This finding also helps quantify the biomechanical benefits of the Axe Handle that Gupta described in his initial study. Specifically, how the angle of the Axe Handle helps players achieve a greater range of barrel motion with the same amount of wrist movement (figures 33 & 34).


"The Axe Handle bat puts the wrist in a more neutral position at the onset of the swing. Also, by eliminating the impingement caused by the back protrusion of the round knob, the same amount of wrist flexion moves the barrel a greater distance.

These two factors combine to provide the hitter with 15-20 degrees of additional bat whip and a larger window of opportunity to accelerate the bat."

Predictably, hitting the ball farther out front, harder, and with a higher launch angle, translated into more distance. Indeed, seven of the eight hitters in our study also achieved more distance with the Axe Handle, with the median gain being 22 feet.


This study builds on many of the key findings that already have been made public about how the Axe Handle positively impacts player performance through the baseball swing.

In our study, hitters achieved more consistent hard contact -- as measured by HitTrax's hard-hit average -- and were able to contact the ball farther in front of home plate, resulting in higher launch angles and increased distances when swinging an Axe Handle.

That hitters were able to extend their contact points with the Axe Handle also means they potentially have more time to see the pitch before committing to a swing. This derivative benefit is significant at all levels, but especially important for higher-level players facing velocity. Quantifying this benefit in terms of time to impact was beyond the scope of this study, but warrants further investigation with tools such as handle-mounted swing sensors.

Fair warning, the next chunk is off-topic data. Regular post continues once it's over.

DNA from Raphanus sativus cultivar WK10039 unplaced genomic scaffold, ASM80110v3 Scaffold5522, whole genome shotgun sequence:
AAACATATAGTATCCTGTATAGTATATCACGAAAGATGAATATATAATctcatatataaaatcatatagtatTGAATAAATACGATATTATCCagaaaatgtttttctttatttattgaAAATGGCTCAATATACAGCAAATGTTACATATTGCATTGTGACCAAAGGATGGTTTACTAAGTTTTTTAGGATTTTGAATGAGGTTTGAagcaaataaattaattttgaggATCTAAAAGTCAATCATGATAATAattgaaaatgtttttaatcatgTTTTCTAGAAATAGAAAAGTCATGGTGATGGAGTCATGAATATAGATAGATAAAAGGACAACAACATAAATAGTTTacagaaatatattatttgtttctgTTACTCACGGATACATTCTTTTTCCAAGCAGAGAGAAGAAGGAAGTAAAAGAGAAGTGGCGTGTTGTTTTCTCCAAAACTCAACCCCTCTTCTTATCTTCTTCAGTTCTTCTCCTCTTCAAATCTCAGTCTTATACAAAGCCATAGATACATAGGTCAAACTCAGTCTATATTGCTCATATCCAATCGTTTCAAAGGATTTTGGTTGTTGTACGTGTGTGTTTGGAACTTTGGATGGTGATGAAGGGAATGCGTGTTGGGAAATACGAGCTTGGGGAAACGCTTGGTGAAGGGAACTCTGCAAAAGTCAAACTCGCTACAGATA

While the round knob continues to be entrenched at all levels of the game, evidence continues to mount that it is not an optimal shape for the baseball swing and can be replaced by better-performing alternatives like the Axe Handle.




Eight hitters between the ages of 16-22 were selected for this study. Each possessed what would be considered an above-average skill set for his age group, and was a member of either a varsity high-school or college baseball team.


Hitters participated in twice-weekly batting sessions over the course of the study. Each session included swings off a batting tee and swings against a pitching machine. Players followed the below progression during each session and rotated bats to limit the effect of fatigue on the data.

Batting Tee

  • 5 warm-up swings with Bat A*

  • 10 swings with Bat A

  • 10 swings with Bat B

Pitching Machine

  • 5 warm-up swings with Bat B

  • 25 swings with Bat B

  • 25 swings with Bat A

*Hitters started each session with a different bat, so a hitter following the above plan in Week 1, Session 1, would start with Bat B in Week 1, Session 2.

At the end of the study, all hitters had logged 550 swings with each handle type.



All hitters used the same one-piece alloy bats outfitted with our standard Axe Handle and a traditional round knob. To isolate the handle variable, we controlled all other aspects of the bats' design and manufacture, so that all had the same length (33"), weight (30 oz.), swing weight (MOI), and barrel-wall thickness. All of the bats also were tested with our in-house, bat-performance cannon, which is calibrated to industry specifications, to ensure standardized BBCOR barrel performance.


We used new Baden Perfection Collegiate 3B-PPROF-CL baseballs for the study and replaced them every two weeks to maintain consistent performance.

Pitching Machine

Hitters faced the same Hack Attack Baseball Pitching Machine, set to 70-72 mph, throughout the study.

Measurement System

A HitTrax data capture and measurement system was used to record batted-ball data for all hitters in the study. Warm-up swings were not recorded.


All hitting sessions took place in the batting cage at our corporate headquarters in Renton, Washington.